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Chance, Megan 1959-

CHANCE, Megan 1959-

PERSONAL: Born December 31, 1959, in Columbus, OH; daughter of C. William (an education consultant) and Anita (a registered nurse) Chance; married; children: two. Education: Western Washington University, B.A., 1983. Politics: Democrat. Religion: Protestant. Hobbies and other interests: Cooking, reading, history.

ADDRESSES: Agent—Marcy Posner, Marcy Posner Literary Agency, 85 John St., New York, NY 10038. E-mail—[email protected]

CAREER: Romance novelist. Television news photographer, Seattle, WA, 1983-86; special events coordinator, Seattle, WA, 1987-89; commercial studio manager, 1988-95; full-time fiction writer, 1995—.

MEMBER: Romance Writers of America.

AWARDS, HONORS: Named Speech Graduate of the Year, Western Washington University, 1983; Reviewer's Choice Award for Best First Historical Novel, Romantic Times, 1993, and RITA Award for excellence in Romantic Fiction, 1994, both for A Candle in the Dark; Reviewer's Choice Certificate of Excellence for Historical Novel, Romantic Times, 1994, for After the Frost, and 1995, for The Portrait; Reviewer's Choice nomination for Best Victorian Romance, Romantic Times, 1996, for A Heart Divided; Emerald City Keeper Award for Best Historical Romance, 1997, for Fall from Grace; Reviewer's Choice nomination for Best Innovative Romance, Romantic Times, 1997, for The Way Home; Career Achievement nomination in Innovative Romance, Romantic Times, 1997.


A Candle in the Dark, Dell (New York, NY), 1993. After the Frost, Dell (New York, NY), 1994.

The Portrait, Dell (New York, NY), 1995.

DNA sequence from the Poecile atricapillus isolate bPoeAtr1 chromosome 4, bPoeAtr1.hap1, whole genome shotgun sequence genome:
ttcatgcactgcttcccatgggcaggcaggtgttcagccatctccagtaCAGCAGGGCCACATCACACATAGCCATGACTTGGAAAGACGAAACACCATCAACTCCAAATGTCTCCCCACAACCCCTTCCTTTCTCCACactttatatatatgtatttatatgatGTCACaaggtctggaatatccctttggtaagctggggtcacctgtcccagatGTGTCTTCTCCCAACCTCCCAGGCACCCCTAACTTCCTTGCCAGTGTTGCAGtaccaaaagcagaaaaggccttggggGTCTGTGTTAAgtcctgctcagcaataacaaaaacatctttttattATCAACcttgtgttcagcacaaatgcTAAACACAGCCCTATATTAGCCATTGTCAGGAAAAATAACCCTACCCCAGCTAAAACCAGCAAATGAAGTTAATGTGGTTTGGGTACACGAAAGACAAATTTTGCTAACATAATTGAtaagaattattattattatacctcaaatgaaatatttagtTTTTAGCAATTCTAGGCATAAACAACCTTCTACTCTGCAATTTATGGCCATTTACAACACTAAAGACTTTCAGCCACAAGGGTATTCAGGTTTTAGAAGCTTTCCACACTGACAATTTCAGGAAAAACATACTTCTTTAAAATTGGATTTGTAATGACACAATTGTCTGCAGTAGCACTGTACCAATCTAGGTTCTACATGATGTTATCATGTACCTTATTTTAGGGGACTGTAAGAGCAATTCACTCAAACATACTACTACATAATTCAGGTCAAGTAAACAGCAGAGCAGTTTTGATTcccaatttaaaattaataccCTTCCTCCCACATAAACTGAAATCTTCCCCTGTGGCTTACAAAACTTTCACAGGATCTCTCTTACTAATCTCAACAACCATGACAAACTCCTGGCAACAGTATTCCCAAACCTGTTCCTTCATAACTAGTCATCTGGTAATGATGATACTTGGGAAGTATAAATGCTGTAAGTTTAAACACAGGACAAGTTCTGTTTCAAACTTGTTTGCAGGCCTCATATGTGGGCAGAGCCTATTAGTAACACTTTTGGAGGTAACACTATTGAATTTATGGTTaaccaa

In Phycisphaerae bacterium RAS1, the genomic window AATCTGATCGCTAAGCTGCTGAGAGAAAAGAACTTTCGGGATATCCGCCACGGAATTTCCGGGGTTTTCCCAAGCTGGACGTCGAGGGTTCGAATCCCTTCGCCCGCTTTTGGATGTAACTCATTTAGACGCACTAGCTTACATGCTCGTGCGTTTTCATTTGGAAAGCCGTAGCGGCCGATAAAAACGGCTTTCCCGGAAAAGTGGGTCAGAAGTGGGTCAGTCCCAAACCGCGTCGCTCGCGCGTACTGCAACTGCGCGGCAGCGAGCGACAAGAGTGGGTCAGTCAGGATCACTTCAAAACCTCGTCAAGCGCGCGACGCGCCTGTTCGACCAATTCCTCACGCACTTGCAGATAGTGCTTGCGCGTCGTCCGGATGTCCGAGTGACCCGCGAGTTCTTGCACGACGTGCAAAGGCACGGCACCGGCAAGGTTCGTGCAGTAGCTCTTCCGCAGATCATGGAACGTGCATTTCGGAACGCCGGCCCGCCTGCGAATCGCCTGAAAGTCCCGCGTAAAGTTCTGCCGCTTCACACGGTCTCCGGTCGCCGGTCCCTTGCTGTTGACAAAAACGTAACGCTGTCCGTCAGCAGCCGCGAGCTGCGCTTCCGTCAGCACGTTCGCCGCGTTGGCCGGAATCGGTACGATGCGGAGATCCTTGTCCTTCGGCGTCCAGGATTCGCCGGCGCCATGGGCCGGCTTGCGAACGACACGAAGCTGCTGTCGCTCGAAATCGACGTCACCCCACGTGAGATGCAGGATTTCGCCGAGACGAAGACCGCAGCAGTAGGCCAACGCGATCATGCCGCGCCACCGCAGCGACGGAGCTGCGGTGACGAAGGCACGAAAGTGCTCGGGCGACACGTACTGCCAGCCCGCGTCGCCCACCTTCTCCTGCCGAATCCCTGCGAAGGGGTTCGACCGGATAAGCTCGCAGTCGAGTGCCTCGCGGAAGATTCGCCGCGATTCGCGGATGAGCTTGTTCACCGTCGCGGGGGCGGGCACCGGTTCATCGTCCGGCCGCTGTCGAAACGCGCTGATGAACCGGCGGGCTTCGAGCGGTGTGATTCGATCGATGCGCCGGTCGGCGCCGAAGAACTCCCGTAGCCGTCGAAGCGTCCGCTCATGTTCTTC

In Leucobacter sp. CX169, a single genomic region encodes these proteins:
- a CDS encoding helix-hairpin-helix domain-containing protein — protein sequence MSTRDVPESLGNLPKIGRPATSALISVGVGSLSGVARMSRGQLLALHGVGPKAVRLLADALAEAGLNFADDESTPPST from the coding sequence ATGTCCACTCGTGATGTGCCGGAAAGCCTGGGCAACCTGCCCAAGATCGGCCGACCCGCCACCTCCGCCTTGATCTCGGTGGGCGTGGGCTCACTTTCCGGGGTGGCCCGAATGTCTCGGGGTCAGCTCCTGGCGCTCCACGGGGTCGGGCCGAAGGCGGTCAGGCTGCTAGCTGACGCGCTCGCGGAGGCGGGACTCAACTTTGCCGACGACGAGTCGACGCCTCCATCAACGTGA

A Heart Divided, Dell (New York, NY), 1996.

Fall from Grace, HarperMonogram (New York, NY), 1997.

The Way Home, HarperPaperbacks (New York, NY), 1997.

The Gentleman Caller, Harper (New York, NY), 1998.

A Season in Eden, Harper (New York, NY), 1999.

Susannah Morrow, Warner Books (New York, NY), 2002.

An Inconvenient Wife, Warner Books (New York, NY), 2004.

SIDELIGHTS: Romance novelist Megan Chance has won praise for her willingness to challenge the often rigid conventions of the genre with unusual twists on character stereotypes and on standard plot lines. According to critics and reviewers, her ability to write convincingly about the inner lives and complex relationships of her characters emerged clearly in her first book, A Candle in the Dark, which won the 1992-93 Romantic Times Reviewers' Choice Award for Best First Historical Novel.

After the Frost, Chance's second novel, tells the story of Belle Sault, who returns to the rural Ohio community of her upbringing from exile in New York. She is in search of her daughter, Sarah, whose illegitimate conception forced Belle to flee years earlier. Belle rediscovers her roots while negotiating new relationships with her reputation-conscious mother and her stepbrother Rand, Sarah's father.

The Portrait features a pair of unlikely romance protagonists. Imogene Carter is an awkward, passive, and not especially striking woman haunted by a sense of inferiority to her dead sister. A flamboyant personality and talented artist, Jonas Whitaker suffers severely from bipolar affective disorder in an age with little understanding of the condition (the nineteenth century). Jonas reluctantly takes Imogene as a student, and despite early friction in their relationship, each finds in the other someone capable of recognizing and encouraging the inner qualities others overlook.

Chance explores the conflicting claims of love and revenge in A Heart Divided. Pinkerton agent Conor Roarke finds himself in a sod house in Beaver Creek, Colorado, with Sarilyn Travers, an Irish immigrant with whom he had an affair some years earlier while investigating the Molly Maguires. Sari's brother, Michael, murdered Conor's adoptive father in retribution, and Conor hopes to use Sari to bring him to justice. Meanwhile, Sari struggles with her attraction to a man who manipulated her and whose prior activities led to the death of her husband. The characters are torn between their feelings for each other and their perceived duties to others.